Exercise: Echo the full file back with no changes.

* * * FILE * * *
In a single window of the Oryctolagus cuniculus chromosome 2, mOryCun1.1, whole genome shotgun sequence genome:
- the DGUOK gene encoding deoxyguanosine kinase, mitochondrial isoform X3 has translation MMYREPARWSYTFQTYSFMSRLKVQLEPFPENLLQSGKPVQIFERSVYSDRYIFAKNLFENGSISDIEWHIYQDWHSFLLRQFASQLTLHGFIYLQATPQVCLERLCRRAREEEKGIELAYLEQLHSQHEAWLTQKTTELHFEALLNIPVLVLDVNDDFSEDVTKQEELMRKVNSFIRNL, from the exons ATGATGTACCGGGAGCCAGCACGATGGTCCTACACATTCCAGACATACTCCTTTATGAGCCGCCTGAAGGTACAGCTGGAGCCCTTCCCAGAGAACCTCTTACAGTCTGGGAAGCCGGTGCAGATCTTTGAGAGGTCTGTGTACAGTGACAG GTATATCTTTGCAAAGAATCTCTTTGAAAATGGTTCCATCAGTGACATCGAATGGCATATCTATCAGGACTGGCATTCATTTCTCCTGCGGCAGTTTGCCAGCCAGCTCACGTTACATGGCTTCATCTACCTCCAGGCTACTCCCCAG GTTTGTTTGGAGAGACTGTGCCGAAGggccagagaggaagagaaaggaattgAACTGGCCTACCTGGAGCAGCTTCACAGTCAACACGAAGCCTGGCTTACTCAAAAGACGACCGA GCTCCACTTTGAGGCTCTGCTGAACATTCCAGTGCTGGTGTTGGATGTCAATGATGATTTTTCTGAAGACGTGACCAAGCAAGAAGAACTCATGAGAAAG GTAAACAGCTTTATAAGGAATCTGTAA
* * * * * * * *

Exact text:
In a single window of the Oryctolagus cuniculus chromosome 2, mOryCun1.1, whole genome shotgun sequence genome:
- the DGUOK gene encoding deoxyguanosine kinase, mitochondrial isoform X3 has translation MMYREPARWSYTFQTYSFMSRLKVQLEPFPENLLQSGKPVQIFERSVYSDRYIFAKNLFENGSISDIEWHIYQDWHSFLLRQFASQLTLHGFIYLQATPQVCLERLCRRAREEEKGIELAYLEQLHSQHEAWLTQKTTELHFEALLNIPVLVLDVNDDFSEDVTKQEELMRKVNSFIRNL, from the exons ATGATGTACCGGGAGCCAGCACGATGGTCCTACACATTCCAGACATACTCCTTTATGAGCCGCCTGAAGGTACAGCTGGAGCCCTTCCCAGAGAACCTCTTACAGTCTGGGAAGCCGGTGCAGATCTTTGAGAGGTCTGTGTACAGTGACAG GTATATCTTTGCAAAGAATCTCTTTGAAAATGGTTCCATCAGTGACATCGAATGGCATATCTATCAGGACTGGCATTCATTTCTCCTGCGGCAGTTTGCCAGCCAGCTCACGTTACATGGCTTCATCTACCTCCAGGCTACTCCCCAG GTTTGTTTGGAGAGACTGTGCCGAAGggccagagaggaagagaaaggaattgAACTGGCCTACCTGGAGCAGCTTCACAGTCAACACGAAGCCTGGCTTACTCAAAAGACGACCGA GCTCCACTTTGAGGCTCTGCTGAACATTCCAGTGCTGGTGTTGGATGTCAATGATGATTTTTCTGAAGACGTGACCAAGCAAGAAGAACTCATGAGAAAG GTAAACAGCTTTATAAGGAATCTGTAA